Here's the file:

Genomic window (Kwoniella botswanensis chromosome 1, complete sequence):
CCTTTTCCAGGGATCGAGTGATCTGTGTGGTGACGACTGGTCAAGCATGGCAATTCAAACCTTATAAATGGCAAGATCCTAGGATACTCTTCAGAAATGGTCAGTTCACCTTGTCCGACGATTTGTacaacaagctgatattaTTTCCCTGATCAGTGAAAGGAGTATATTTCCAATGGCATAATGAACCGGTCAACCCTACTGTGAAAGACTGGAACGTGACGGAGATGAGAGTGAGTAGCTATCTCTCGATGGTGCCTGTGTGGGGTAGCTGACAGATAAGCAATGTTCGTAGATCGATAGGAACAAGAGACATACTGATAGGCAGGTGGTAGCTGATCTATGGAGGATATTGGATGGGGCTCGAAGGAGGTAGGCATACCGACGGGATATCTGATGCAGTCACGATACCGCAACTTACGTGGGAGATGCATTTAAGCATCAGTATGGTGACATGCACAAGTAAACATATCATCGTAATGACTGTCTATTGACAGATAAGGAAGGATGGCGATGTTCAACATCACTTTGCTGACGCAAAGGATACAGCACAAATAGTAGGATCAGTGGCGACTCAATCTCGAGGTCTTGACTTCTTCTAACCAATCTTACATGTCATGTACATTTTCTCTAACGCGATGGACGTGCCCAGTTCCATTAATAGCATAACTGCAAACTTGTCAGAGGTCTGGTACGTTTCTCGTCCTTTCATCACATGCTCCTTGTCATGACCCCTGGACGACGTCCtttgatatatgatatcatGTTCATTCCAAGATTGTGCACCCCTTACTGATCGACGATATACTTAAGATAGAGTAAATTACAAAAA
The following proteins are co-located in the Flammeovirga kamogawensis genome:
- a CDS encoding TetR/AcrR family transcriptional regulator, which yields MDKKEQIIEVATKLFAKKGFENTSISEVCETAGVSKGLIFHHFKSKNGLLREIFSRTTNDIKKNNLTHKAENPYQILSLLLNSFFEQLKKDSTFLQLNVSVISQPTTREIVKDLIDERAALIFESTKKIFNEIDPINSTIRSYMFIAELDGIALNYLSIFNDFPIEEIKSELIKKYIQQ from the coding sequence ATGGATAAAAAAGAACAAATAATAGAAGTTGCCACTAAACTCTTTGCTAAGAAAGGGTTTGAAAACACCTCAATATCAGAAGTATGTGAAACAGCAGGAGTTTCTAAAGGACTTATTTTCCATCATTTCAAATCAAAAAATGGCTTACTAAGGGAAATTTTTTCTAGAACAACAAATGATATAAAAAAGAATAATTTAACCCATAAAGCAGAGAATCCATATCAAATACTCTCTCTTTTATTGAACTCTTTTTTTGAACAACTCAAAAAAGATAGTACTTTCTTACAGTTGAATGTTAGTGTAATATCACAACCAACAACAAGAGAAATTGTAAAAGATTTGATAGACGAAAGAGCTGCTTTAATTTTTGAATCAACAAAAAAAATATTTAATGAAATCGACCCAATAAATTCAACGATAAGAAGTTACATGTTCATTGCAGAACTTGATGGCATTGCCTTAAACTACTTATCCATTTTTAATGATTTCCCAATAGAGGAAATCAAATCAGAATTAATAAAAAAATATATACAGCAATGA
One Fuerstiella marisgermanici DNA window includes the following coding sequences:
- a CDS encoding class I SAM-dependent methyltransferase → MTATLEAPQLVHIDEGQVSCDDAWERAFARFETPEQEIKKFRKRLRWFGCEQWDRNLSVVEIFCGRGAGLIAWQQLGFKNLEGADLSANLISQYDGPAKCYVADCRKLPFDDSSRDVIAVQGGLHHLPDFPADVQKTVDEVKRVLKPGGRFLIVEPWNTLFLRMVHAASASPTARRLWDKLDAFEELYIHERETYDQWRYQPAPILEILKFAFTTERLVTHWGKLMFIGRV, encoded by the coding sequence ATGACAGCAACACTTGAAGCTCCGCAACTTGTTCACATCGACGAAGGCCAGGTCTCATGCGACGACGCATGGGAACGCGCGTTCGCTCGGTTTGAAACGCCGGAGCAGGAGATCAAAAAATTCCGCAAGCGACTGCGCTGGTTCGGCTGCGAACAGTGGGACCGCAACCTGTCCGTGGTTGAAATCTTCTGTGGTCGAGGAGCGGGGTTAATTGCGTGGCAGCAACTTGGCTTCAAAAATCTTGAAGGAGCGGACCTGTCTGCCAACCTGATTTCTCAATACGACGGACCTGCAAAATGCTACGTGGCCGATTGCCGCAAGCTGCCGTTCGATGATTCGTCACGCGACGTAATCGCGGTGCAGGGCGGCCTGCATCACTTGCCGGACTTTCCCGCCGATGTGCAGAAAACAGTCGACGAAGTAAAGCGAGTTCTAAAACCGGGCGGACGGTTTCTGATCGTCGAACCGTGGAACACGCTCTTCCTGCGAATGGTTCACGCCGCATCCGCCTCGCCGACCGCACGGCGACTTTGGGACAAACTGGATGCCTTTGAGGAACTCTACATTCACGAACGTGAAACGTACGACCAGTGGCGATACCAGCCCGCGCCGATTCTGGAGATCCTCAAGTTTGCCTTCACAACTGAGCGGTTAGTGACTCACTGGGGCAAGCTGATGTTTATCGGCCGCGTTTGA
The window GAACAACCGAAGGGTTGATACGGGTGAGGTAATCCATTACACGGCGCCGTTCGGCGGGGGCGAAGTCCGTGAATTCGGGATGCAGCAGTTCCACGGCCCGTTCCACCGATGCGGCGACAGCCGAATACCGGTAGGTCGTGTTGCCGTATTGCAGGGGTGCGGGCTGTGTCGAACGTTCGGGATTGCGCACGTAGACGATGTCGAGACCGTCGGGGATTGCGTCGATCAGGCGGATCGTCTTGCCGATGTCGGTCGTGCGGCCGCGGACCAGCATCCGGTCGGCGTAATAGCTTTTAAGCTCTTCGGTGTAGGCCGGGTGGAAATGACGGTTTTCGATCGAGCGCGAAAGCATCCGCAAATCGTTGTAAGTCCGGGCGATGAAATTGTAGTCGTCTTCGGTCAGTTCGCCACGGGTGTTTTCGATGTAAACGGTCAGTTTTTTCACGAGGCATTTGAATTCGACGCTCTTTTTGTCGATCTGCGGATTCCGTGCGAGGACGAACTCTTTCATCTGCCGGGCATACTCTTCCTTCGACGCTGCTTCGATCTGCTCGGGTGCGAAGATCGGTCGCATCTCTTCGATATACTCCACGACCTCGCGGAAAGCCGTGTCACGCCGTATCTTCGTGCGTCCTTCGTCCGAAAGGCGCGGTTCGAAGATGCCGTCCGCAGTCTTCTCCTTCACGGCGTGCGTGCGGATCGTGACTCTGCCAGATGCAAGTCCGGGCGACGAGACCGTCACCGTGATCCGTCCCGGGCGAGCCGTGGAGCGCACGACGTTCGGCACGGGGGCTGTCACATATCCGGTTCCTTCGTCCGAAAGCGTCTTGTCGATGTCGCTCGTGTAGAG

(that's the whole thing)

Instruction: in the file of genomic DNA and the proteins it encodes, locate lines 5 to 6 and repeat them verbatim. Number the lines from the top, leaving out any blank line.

One Fuerstiella marisgermanici DNA window includes the following coding sequences:
- a CDS encoding class I SAM-dependent methyltransferase → MTATLEAPQLVHIDEGQVSCDDAWERAFARFETPEQEIKKFRKRLRWFGCEQWDRNLSVVEIFCGRGAGLIAWQQLGFKNLEGADLSANLISQYDGPAKCYVADCRKLPFDDSSRDVIAVQGGLHHLPDFPADVQKTVDEVKRVLKPGGRFLIVEPWNTLFLRMVHAASASPTARRLWDKLDAFEELYIHERETYDQWRYQPAPILEILKFAFTTERLVTHWGKLMFIGRV, encoded by the coding sequence ATGACAGCAACACTTGAAGCTCCGCAACTTGTTCACATCGACGAAGGCCAGGTCTCATGCGACGACGCATGGGAACGCGCGTTCGCTCGGTTTGAAACGCCGGAGCAGGAGATCAAAAAATTCCGCAAGCGACTGCGCTGGTTCGGCTGCGAACAGTGGGACCGCAACCTGTCCGTGGTTGAAATCTTCTGTGGTCGAGGAGCGGGGTTAATTGCGTGGCAGCAACTTGGCTTCAAAAATCTTGAAGGAGCGGACCTGTCTGCCAACCTGATTTCTCAATACGACGGACCTGCAAAATGCTACGTGGCCGATTGCCGCAAGCTGCCGTTCGATGATTCGTCACGCGACGTAATCGCGGTGCAGGGCGGCCTGCATCACTTGCCGGACTTTCCCGCCGATGTGCAGAAAACAGTCGACGAAGTAAAGCGAGTTCTAAAACCGGGCGGACGGTTTCTGATCGTCGAACCGTGGAACACGCTCTTCCTGCGAATGGTTCACGCCGCATCCGCCTCGCCGACCGCACGGCGACTTTGGGACAAACTGGATGCCTTTGAGGAACTCTACATTCACGAACGTGAAACGTACGACCAGTGGCGATACCAGCCCGCGCCGATTCTGGAGATCCTCAAGTTTGCCTTCACAACTGAGCGGTTAGTGACTCACTGGGGCAAGCTGATGTTTATCGGCCGCGTTTGA